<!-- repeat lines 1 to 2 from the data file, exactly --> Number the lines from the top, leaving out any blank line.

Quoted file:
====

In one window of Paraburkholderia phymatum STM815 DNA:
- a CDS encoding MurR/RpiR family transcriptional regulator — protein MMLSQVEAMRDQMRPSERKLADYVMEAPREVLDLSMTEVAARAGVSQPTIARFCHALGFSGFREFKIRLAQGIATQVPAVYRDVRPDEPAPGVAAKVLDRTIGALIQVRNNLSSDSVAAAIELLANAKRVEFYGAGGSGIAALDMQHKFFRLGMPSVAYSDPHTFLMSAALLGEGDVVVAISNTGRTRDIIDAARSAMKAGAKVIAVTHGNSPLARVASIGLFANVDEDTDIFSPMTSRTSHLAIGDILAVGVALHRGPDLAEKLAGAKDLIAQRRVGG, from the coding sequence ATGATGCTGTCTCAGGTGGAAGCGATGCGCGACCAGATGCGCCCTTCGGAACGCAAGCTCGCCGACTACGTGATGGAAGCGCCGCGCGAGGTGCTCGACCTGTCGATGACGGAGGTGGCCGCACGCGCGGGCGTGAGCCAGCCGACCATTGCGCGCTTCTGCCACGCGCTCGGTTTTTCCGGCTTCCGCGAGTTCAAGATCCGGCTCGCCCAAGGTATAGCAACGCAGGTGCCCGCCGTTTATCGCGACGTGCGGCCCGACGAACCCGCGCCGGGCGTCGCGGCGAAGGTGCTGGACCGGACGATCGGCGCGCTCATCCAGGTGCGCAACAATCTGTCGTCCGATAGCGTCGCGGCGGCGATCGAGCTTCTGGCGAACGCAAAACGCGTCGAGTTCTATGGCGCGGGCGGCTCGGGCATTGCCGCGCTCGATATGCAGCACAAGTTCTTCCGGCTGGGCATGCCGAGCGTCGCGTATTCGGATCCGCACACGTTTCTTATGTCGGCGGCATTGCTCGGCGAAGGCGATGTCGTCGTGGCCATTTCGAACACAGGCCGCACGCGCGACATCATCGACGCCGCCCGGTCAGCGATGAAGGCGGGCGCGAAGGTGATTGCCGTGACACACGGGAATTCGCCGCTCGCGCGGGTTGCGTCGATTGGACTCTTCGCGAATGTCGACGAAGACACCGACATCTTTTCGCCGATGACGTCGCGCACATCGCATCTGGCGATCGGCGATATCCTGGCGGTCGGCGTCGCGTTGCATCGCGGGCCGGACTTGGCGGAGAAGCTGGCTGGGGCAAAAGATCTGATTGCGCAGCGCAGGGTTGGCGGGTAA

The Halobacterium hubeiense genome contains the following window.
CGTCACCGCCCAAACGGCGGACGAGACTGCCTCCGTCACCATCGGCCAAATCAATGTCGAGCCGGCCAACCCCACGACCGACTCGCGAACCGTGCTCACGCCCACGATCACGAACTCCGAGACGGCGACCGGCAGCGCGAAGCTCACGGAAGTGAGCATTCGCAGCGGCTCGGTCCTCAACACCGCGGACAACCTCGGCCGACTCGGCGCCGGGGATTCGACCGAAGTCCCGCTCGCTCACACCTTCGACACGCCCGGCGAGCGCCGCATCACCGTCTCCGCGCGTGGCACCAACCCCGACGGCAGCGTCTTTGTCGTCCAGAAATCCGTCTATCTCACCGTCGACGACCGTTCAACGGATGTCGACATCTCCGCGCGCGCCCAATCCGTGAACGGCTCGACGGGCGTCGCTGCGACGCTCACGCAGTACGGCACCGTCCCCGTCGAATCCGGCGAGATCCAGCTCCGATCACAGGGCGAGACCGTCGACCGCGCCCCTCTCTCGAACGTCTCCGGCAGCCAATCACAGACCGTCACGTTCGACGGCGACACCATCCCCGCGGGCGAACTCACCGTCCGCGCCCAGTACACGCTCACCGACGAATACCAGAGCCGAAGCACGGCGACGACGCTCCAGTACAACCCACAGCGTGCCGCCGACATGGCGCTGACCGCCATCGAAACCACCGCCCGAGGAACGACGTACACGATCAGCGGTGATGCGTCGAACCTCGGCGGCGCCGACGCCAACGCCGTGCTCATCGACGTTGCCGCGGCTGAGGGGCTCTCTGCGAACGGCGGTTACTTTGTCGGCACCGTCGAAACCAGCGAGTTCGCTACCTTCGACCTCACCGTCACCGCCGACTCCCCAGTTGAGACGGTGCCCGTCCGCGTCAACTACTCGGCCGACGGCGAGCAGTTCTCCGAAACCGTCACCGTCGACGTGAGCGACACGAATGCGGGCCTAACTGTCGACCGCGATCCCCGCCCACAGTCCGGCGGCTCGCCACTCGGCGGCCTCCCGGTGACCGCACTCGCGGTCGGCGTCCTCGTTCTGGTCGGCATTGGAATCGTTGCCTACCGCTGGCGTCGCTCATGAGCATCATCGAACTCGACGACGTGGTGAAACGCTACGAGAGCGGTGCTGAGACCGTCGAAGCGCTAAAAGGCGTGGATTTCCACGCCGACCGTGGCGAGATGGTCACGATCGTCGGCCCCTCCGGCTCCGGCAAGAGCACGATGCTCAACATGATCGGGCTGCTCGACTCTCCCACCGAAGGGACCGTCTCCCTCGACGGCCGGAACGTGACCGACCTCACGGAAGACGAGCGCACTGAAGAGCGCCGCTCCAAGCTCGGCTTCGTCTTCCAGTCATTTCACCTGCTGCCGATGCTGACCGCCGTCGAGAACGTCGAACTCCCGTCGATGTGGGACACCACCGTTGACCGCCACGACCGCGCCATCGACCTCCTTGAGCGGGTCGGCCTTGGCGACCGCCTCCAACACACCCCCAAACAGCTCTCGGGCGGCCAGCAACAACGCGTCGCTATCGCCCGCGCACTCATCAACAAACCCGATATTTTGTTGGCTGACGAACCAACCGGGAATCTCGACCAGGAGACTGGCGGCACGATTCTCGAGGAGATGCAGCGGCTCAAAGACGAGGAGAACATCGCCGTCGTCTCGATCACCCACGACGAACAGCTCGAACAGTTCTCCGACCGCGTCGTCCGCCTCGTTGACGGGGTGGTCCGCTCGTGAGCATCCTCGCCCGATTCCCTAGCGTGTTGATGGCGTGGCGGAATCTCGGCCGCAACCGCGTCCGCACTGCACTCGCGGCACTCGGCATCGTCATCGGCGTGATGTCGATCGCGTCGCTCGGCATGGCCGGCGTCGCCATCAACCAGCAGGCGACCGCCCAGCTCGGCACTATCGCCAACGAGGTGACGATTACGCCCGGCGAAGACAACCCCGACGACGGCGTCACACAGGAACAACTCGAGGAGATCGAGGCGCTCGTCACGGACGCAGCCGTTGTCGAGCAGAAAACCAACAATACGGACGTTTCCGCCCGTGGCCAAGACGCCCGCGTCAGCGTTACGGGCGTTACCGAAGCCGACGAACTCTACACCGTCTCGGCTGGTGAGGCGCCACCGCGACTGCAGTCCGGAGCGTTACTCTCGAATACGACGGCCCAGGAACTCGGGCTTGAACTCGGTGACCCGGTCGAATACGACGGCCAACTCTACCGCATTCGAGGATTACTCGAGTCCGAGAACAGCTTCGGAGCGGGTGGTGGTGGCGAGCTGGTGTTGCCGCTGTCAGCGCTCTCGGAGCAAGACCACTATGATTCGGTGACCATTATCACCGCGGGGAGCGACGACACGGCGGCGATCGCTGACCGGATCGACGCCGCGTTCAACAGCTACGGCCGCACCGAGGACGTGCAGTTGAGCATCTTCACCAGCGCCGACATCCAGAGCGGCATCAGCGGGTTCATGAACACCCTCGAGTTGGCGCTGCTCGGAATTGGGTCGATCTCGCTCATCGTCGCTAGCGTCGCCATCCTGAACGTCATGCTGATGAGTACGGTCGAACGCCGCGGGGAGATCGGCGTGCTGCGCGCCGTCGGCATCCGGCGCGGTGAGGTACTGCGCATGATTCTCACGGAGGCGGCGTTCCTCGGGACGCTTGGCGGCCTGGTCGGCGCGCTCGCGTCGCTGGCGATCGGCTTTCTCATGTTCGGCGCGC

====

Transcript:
In one window of Paraburkholderia phymatum STM815 DNA:
- a CDS encoding MurR/RpiR family transcriptional regulator — protein MMLSQVEAMRDQMRPSERKLADYVMEAPREVLDLSMTEVAARAGVSQPTIARFCHALGFSGFREFKIRLAQGIATQVPAVYRDVRPDEPAPGVAAKVLDRTIGALIQVRNNLSSDSVAAAIELLANAKRVEFYGAGGSGIAALDMQHKFFRLGMPSVAYSDPHTFLMSAALLGEGDVVVAISNTGRTRDIIDAARSAMKAGAKVIAVTHGNSPLARVASIGLFANVDEDTDIFSPMTSRTSHLAIGDILAVGVALHRGPDLAEKLAGAKDLIAQRRVGG, from the coding sequence ATGATGCTGTCTCAGGTGGAAGCGATGCGCGACCAGATGCGCCCTTCGGAACGCAAGCTCGCCGACTACGTGATGGAAGCGCCGCGCGAGGTGCTCGACCTGTCGATGACGGAGGTGGCCGCACGCGCGGGCGTGAGCCAGCCGACCATTGCGCGCTTCTGCCACGCGCTCGGTTTTTCCGGCTTCCGCGAGTTCAAGATCCGGCTCGCCCAAGGTATAGCAACGCAGGTGCCCGCCGTTTATCGCGACGTGCGGCCCGACGAACCCGCGCCGGGCGTCGCGGCGAAGGTGCTGGACCGGACGATCGGCGCGCTCATCCAGGTGCGCAACAATCTGTCGTCCGATAGCGTCGCGGCGGCGATCGAGCTTCTGGCGAACGCAAAACGCGTCGAGTTCTATGGCGCGGGCGGCTCGGGCATTGCCGCGCTCGATATGCAGCACAAGTTCTTCCGGCTGGGCATGCCGAGCGTCGCGTATTCGGATCCGCACACGTTTCTTATGTCGGCGGCATTGCTCGGCGAAGGCGATGTCGTCGTGGCCATTTCGAACACAGGCCGCACGCGCGACATCATCGACGCCGCCCGGTCAGCGATGAAGGCGGGCGCGAAGGTGATTGCCGTGACACACGGGAATTCGCCGCTCGCGCGGGTTGCGTCGATTGGACTCTTCGCGAATGTCGACGAAGACACCGACATCTTTTCGCCGATGACGTCGCGCACATCGCATCTGGCGATCGGCGATATCCTGGCGGTCGGCGTCGCGTTGCATCGCGGGCCGGACTTGGCGGAGAAGCTGGCTGGGGCAAAAGATCTGATTGCGCAGCGCAGGGTTGGCGGGTAA